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  Nashville Girl How To Succeed In The Music Industry
Year: 1976
Director: Gus Trikonis
Stars: Monica Gayle, Glenn Corbett, Roger Davis, Johnny Rodriguez, Jessie White, Marcie Barkin, Shirley Jo Finney, Judith Roberts, Leo Gordon, Byron Warner, Diana Murrell, Adrian Marshall, Jonathan Leitz, Barbara Moore, Jack Irvin, Jane J. Jones
Genre: Drama, Trash, MusicBuy from Amazon
Rating:  6 (from 1 vote)
Review: Jamie Barker (Monica Gayle) has one love in life: country music. She has plans, big plans, to make it to Nashville and start her singing career there, just like her idols Dolly Parton, Loretta Lynn and the like, but she has another reason to get away from her hick town, because she was recently raped by one of the locals and though her brothers did their best to track down the perpetrator, her father was unsympathetic. After he caught her listening to music on headphones in church, he even beat her to punish her, and there’s no way Jamie is prepared to go through any of that again. However, her chosen path to would-be stardom will be chequered...

Nashville was a major hit for director Robert Altman in 1975, summing up the culture of the United States of America as it stood slap bang in the middle of the decade, but how could the exploitation market cash in on this success? Apparently that was the most important element for Roger Corman, who greenlit this expose of the country music scene that left out the national politics that Altman was keen to bring up, and instead substituted social politics when the feminism that was a hot topic during the seventies was employed to give the heroine here more backbone than she might otherwise have had. And boy, did she need it with the men she meets.

Almost every male here was objectionable in some way: the film started as it meant to go on with the rape scene, but all the men Jamie encounters, with very few exceptions, take one look at her and wonder how they can sexually exploit her for their own satisfaction. The fact she's sixteen years old (Gayle was actually older, but just about gets away with passing for that age) doesn't put off these chauvinist pigs, if anything it encourages them, and the plot became a succession of scenes of Jamie fending off their advances. You think, it couldn't have been that bad, could it? Are we supposed to accept that showbiz attracted the worst of humanity in this way? Why yes, we are.

While it was the movies that Corman specialised in, watching this you wonder if he and his team had heard some horror stories, or knew some victims of what would, decades later, be termed #MeToo as there's a lot that's worryingly convincing about Jamie's mistreatment. Not that music stars wouldn't have their groupies and some would have a marvellous time, but the entitlement of the men in Nashville Girl grows ever more aggravating, culminating in the person of Glenn Corbett's character, a huge star who gives Jamie's career a boost by allowing her to tour with him and recording her self-penned songs. Before that it has been a rocky road to, if not the top, then gaining some kind of foothold anyway, and her innocence has been dispensed with somewhat brutally, used and abused as she is.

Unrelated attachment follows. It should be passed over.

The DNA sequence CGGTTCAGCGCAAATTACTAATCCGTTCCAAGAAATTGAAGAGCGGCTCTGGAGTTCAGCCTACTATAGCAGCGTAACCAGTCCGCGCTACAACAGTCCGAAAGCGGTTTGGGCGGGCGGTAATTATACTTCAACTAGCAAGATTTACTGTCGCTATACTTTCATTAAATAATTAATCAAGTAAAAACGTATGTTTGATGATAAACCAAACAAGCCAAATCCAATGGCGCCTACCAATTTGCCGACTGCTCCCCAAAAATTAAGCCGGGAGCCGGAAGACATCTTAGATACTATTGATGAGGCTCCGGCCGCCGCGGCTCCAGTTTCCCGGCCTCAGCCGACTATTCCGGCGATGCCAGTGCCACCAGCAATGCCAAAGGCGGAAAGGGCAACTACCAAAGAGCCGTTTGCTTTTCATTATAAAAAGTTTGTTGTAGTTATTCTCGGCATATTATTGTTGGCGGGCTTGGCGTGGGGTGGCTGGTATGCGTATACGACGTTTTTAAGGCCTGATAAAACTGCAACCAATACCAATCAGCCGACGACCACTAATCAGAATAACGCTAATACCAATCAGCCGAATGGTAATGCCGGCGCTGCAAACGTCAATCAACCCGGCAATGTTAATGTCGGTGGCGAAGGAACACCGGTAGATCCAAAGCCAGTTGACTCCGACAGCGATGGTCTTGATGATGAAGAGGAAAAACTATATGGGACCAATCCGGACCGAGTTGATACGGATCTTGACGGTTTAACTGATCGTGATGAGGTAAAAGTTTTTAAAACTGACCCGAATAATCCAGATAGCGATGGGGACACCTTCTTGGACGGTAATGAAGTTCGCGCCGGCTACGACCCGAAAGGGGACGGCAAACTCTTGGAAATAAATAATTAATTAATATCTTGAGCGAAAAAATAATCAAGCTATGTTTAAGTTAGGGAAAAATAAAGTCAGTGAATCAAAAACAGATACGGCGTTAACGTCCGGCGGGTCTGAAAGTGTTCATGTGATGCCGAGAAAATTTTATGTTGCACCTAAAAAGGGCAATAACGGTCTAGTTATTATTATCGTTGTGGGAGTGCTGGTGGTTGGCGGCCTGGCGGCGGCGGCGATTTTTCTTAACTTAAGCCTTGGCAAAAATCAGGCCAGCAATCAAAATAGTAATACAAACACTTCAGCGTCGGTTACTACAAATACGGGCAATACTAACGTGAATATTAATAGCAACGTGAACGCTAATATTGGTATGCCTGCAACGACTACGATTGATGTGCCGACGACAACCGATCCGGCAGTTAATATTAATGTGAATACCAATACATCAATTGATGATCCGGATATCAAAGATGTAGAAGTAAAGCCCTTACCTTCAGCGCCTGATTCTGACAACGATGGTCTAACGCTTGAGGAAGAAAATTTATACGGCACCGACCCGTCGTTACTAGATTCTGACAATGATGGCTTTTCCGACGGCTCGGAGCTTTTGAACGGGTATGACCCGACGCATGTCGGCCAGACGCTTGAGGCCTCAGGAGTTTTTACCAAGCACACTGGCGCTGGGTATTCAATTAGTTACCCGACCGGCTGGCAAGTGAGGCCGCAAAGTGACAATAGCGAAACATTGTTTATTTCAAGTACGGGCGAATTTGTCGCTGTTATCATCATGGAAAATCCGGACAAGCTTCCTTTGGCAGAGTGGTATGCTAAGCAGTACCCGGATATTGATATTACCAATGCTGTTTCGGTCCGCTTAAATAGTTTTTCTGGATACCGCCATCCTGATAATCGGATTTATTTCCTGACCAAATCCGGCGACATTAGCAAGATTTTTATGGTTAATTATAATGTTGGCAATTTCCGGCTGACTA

This included anything from being screwed out of any chance of profits by self-serving managers to being sent to juvenile prison for receiving a massage from some old goat who goes too far and calls the police on the parlour in revenge for getting chucked out. In the jail she is even assaulted by a lesbian guard in the showers, as if things were not bad enough, though she does get the woman sacked after she goes to the warden (who turns out to be a lot more understanding than many a women in prison flick official). Gayle's career petered out shortly after this, and nobody seems to know what happened to her; she was game for the nudity, though it's difficult to ignore the bruises on her skin and ponder what the tale was behind them. For a while she was promising in low rent efforts, but it was not to last, but you have to say she offers ample demonstrations that she was more than able to carry a movie in this, indeed she makes it worth watching because you end up invested in Jamie's story. Other than that, above average - the songs were impressive - but still sleazy. Music by Kim Richmond.
Reviewer: Graeme Clark

 

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